Ask An Expert: Understanding magnitude

Last updated 09:06 24/08/2011
Will Ries, of GNS Sience
Anna Ab├Ącherli
Will Ries, of GNS Sience, marks a trench dug across the Alpine fault near Inchbonnie.

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You have said that the magnitude and energy released during an earthquake is related to the length of the fault. What is the measurement that gives you that information?

The September and February quakes are on fault lines that are incredibly short when compared with the Alpine Fault, and yet the magnitude commonly given for a major rupture on this fault is around 8.

Does that depend on how much breaks in one go, and could the whole fault line rupture in one event? If so, what could that mean for the South Island in terms of magnitude and devastation? - Sandra.

When comparing fault and earthquake size and the damage these cause, a number of things need to be considered.

Proximity to the fault and the size of the earthquake that occurs on the fault mainly dictates the level of damage.

The earthquake magnitude is not a linear scale. For every step up in magnitude there is about a 30 times increase in energy released. In other words, a magnitude-7 earthquake releases about 30 times more energy than a magnitude 6.

Fault length gets bigger with magnitude, but the factor is more like 10. We have seen that the magnitude- 6.3, February 22 earthquake was on a fault about 10 kilometres long. The magnitude-7.1 Darfield earthquake was on the Greendale Fault, of about 35km. So, the Alpine Fault quake rupture at magnitude 8 or so might be about 10 times longer than the Greendale Fault.

From field studies, we have some evidence that Alpine Fault ruptures might be of the order of 400km long, fairly consistent with the factor of 10 scaling.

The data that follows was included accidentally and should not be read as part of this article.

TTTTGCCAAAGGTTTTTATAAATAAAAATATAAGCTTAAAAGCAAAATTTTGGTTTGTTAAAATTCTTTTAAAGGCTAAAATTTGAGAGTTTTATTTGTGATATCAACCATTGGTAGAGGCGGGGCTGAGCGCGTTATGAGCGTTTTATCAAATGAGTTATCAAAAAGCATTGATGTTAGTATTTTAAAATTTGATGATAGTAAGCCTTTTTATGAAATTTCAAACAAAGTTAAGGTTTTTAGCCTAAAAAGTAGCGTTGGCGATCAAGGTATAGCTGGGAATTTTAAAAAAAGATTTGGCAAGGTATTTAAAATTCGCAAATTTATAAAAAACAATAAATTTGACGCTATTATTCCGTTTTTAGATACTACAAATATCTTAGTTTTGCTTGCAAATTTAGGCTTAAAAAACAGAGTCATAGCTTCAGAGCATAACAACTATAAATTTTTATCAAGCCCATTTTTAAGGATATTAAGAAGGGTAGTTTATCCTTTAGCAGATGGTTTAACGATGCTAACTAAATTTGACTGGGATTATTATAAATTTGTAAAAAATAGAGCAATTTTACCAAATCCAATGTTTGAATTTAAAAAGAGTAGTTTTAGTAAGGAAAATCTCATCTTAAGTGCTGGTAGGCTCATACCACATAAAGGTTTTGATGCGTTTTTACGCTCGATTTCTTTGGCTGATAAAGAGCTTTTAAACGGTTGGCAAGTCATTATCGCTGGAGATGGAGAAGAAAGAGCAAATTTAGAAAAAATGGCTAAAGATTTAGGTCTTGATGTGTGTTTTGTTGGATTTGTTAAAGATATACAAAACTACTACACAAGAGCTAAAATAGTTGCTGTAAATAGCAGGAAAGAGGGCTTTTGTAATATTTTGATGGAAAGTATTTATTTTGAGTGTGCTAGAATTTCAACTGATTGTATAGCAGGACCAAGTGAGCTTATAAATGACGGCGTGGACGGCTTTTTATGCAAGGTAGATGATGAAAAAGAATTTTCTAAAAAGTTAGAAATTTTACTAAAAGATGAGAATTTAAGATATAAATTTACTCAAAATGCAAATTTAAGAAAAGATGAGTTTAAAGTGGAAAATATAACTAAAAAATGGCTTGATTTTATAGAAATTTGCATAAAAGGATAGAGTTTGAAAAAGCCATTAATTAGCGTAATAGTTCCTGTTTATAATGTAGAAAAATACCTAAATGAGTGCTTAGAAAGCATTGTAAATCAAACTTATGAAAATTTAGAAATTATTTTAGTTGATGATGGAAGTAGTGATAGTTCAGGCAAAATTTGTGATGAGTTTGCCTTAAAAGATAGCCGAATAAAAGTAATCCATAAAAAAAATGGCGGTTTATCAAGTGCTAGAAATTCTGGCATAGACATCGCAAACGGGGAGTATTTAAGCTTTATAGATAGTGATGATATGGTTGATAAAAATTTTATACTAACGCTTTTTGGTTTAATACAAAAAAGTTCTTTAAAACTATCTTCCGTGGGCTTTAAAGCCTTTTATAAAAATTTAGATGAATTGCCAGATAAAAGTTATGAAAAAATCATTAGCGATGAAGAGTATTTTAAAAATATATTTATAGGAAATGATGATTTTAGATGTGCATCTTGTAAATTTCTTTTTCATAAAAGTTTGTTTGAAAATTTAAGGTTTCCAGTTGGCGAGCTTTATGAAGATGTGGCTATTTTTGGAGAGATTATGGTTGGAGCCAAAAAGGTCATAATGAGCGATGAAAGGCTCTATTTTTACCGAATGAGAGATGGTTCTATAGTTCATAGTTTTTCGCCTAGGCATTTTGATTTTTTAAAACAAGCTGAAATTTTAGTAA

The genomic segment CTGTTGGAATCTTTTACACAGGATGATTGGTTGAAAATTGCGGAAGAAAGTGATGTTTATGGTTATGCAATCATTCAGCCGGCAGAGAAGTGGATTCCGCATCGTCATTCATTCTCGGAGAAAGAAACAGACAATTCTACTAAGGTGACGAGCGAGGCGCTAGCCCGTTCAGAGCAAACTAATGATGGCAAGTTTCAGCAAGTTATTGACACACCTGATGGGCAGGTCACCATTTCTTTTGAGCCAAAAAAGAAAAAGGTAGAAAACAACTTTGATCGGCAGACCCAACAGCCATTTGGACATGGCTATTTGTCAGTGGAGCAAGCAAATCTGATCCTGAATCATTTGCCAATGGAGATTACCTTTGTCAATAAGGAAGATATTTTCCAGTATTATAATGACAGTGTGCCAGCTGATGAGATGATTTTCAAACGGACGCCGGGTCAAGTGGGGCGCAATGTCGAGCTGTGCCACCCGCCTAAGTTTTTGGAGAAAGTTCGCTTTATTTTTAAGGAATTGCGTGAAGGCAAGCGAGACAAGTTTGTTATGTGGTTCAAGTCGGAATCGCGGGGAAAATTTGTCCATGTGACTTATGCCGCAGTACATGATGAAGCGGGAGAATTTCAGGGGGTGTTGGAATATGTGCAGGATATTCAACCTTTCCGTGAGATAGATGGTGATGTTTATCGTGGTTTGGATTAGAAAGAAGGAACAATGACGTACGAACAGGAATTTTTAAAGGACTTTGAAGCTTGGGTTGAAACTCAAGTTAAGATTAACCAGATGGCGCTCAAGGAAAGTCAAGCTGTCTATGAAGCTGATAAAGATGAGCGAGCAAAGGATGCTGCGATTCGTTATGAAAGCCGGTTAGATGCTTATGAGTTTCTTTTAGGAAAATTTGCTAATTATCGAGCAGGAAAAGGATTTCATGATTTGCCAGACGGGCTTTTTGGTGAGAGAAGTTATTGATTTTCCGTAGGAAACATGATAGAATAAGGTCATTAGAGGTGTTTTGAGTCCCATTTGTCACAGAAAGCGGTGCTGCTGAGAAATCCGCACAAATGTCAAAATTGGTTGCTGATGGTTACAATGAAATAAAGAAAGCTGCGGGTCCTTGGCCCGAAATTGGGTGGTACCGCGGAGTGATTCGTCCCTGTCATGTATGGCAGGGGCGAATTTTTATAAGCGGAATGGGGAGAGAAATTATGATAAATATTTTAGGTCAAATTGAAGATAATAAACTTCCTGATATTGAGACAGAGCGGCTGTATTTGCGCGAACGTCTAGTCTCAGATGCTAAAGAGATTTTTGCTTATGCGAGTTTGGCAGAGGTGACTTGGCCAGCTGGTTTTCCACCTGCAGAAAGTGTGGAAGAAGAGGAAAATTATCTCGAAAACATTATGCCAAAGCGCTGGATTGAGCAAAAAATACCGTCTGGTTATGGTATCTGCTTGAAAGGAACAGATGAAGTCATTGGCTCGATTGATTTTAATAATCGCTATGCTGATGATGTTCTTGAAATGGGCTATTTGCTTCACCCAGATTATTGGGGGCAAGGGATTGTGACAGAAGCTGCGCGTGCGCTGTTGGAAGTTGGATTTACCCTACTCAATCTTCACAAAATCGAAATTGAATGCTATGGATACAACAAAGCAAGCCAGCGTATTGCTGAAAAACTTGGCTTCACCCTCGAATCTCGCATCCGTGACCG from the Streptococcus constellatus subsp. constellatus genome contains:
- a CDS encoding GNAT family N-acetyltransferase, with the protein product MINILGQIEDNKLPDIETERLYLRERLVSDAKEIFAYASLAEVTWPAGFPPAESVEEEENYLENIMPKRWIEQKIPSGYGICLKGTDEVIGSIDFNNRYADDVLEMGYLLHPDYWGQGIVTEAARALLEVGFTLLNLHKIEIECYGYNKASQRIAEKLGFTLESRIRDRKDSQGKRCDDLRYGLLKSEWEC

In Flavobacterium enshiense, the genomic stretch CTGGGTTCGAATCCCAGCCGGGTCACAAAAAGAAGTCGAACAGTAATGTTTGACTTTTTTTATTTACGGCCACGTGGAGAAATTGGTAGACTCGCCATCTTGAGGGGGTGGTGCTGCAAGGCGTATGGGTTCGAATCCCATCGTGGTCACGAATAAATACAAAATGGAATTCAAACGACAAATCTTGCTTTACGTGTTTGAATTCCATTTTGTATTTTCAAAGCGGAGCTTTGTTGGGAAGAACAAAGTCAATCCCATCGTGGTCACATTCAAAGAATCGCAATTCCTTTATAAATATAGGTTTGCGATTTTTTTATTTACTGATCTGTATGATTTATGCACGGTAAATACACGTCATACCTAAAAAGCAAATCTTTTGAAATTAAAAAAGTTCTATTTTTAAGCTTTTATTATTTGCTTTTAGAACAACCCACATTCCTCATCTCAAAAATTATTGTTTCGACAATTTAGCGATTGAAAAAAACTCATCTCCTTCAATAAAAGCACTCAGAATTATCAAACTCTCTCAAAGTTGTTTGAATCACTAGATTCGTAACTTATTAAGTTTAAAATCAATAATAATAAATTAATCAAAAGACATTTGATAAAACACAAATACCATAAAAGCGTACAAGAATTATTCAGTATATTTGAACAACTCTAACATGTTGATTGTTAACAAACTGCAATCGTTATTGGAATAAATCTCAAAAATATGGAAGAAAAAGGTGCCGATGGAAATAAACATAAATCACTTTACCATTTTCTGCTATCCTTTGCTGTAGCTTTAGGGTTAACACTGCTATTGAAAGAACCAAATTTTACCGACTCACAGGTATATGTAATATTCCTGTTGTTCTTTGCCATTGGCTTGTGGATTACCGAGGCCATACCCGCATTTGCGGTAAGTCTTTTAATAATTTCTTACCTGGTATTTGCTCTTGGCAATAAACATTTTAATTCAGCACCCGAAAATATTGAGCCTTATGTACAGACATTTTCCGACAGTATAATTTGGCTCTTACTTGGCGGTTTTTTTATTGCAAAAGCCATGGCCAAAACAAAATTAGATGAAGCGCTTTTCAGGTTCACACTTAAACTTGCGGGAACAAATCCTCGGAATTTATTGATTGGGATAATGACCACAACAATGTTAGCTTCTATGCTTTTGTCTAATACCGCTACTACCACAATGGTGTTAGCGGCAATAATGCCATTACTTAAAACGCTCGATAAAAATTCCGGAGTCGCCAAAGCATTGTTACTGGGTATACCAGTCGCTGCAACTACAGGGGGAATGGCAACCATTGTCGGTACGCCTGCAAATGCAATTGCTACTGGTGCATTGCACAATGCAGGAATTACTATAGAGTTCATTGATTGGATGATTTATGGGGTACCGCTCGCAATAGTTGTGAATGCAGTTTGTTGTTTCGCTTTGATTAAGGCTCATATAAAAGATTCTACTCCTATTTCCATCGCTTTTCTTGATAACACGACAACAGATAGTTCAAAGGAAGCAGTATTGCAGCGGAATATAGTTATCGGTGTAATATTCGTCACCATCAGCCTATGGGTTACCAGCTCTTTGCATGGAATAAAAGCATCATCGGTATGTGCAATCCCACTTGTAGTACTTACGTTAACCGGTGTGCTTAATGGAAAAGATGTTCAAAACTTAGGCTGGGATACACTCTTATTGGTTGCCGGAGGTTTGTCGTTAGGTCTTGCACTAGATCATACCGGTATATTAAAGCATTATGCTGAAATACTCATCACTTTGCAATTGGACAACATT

The impact of an Alpine Fault magnitude-8 quake will be widespread - very damaging on the West Coast from Milford Sound to Hokitika, with lesser damage in the southern North Island, Nelson and Christchurch. - Dr Kelvin Berryman, manager, Natural Hazards Research Platform, GNS Science.

Can you tell me, please, what is the highest risk Canterbury faces? - Natalie.

I presume you mean risk from natural hazards, but it is important to consider other risks that we face every day.

Being out and about on the highways is by far a greater risk than natural hazards. With natural hazards the highest risk probably results from different things in different places (although we still do not know enough about all of the processes to make accurate comparisons).

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In Kaikoura, tsunami and nearby quakes are events to be prepared for.

As we have seen in Christchurch, quakes pose a risk, but they are rare events on average.

In the Canterbury foothills and mountains, quakes causing rockfalls, river floods and avalanches pose significant risks. - Dr Kelvin Berryman.

Is it better to have frequent small daily aftershocks gradually releasing energy than to go for a day or several without any? When there are no aftershocks or few small shocks for several days, I often get an uneasy feeling that the tension might release as a larger shock. - Rob.

Aftershock sequences behave in relatively predictable ways.

With time, the quiet periods between felt aftershocks will increase. This reduction in the frequency is a good sign, meaning we are moving closer to the end of the aftershock sequence.

Statistically, the occurrence of small aftershocks has little influence on the likelihood of a large aftershock in the following few days. This is mainly because of the scaling nature of quakes.

As intuition would suggest, small quakes affect relatively small areas, whereas large quakes affect larger areas.

Consequently, the amount of stress released or transferred in a small quake is not usually sufficient to trigger a much larger quake, especially as the amount of transferred stress decreases rapidly away from the epicentre. - Dr Bill Fry, seismologist, GNS Science.

* Email your questions to Vicki.Anderson@press.co.nz.

- © Fairfax NZ News

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